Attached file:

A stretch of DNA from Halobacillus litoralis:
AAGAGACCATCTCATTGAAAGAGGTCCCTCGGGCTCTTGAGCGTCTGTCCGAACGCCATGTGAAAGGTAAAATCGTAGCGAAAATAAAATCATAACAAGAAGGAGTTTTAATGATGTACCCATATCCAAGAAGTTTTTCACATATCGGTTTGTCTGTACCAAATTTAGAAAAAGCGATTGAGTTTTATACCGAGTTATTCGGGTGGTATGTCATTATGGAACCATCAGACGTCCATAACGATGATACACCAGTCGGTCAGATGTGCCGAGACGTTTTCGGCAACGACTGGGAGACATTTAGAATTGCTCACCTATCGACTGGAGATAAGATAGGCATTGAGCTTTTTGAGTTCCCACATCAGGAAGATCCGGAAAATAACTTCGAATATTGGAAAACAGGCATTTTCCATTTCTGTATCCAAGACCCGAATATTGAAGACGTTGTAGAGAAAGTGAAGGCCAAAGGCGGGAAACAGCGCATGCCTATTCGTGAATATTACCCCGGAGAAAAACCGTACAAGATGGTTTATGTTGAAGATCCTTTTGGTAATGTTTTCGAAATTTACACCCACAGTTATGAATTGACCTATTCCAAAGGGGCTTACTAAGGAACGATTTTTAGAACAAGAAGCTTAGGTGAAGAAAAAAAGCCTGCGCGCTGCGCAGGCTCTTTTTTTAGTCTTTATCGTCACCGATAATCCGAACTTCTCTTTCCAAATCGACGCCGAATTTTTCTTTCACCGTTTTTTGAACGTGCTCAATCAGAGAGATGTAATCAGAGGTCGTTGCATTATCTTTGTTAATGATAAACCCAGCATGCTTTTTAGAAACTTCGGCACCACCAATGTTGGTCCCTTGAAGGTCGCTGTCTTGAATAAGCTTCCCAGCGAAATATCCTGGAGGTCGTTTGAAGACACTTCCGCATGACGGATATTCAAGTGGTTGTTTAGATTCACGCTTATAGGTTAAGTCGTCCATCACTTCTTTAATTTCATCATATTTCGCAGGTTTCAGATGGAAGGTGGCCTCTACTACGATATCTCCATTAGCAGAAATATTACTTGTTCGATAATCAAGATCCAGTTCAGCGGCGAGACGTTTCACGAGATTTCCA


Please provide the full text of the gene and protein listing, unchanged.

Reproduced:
A stretch of DNA from Halobacillus litoralis:
AAGAGACCATCTCATTGAAAGAGGTCCCTCGGGCTCTTGAGCGTCTGTCCGAACGCCATGTGAAAGGTAAAATCGTAGCGAAAATAAAATCATAACAAGAAGGAGTTTTAATGATGTACCCATATCCAAGAAGTTTTTCACATATCGGTTTGTCTGTACCAAATTTAGAAAAAGCGATTGAGTTTTATACCGAGTTATTCGGGTGGTATGTCATTATGGAACCATCAGACGTCCATAACGATGATACACCAGTCGGTCAGATGTGCCGAGACGTTTTCGGCAACGACTGGGAGACATTTAGAATTGCTCACCTATCGACTGGAGATAAGATAGGCATTGAGCTTTTTGAGTTCCCACATCAGGAAGATCCGGAAAATAACTTCGAATATTGGAAAACAGGCATTTTCCATTTCTGTATCCAAGACCCGAATATTGAAGACGTTGTAGAGAAAGTGAAGGCCAAAGGCGGGAAACAGCGCATGCCTATTCGTGAATATTACCCCGGAGAAAAACCGTACAAGATGGTTTATGTTGAAGATCCTTTTGGTAATGTTTTCGAAATTTACACCCACAGTTATGAATTGACCTATTCCAAAGGGGCTTACTAAGGAACGATTTTTAGAACAAGAAGCTTAGGTGAAGAAAAAAAGCCTGCGCGCTGCGCAGGCTCTTTTTTTAGTCTTTATCGTCACCGATAATCCGAACTTCTCTTTCCAAATCGACGCCGAATTTTTCTTTCACCGTTTTTTGAACGTGCTCAATCAGAGAGATGTAATCAGAGGTCGTTGCATTATCTTTGTTAATGATAAACCCAGCATGCTTTTTAGAAACTTCGGCACCACCAATGTTGGTCCCTTGAAGGTCGCTGTCTTGAATAAGCTTCCCAGCGAAATATCCTGGAGGTCGTTTGAAGACACTTCCGCATGACGGATATTCAAGTGGTTGTTTAGATTCACGCTTATAGGTTAAGTCGTCCATCACTTCTTTAATTTCATCATATTTCGCAGGTTTCAGATGGAAGGTGGCCTCTACTACGATATCTCCATTAGCAGAAATATTACTTGTTCGATAATCAAGATCCAGTTCAGCGGCGAGACGTTTCACGAGATTTCCA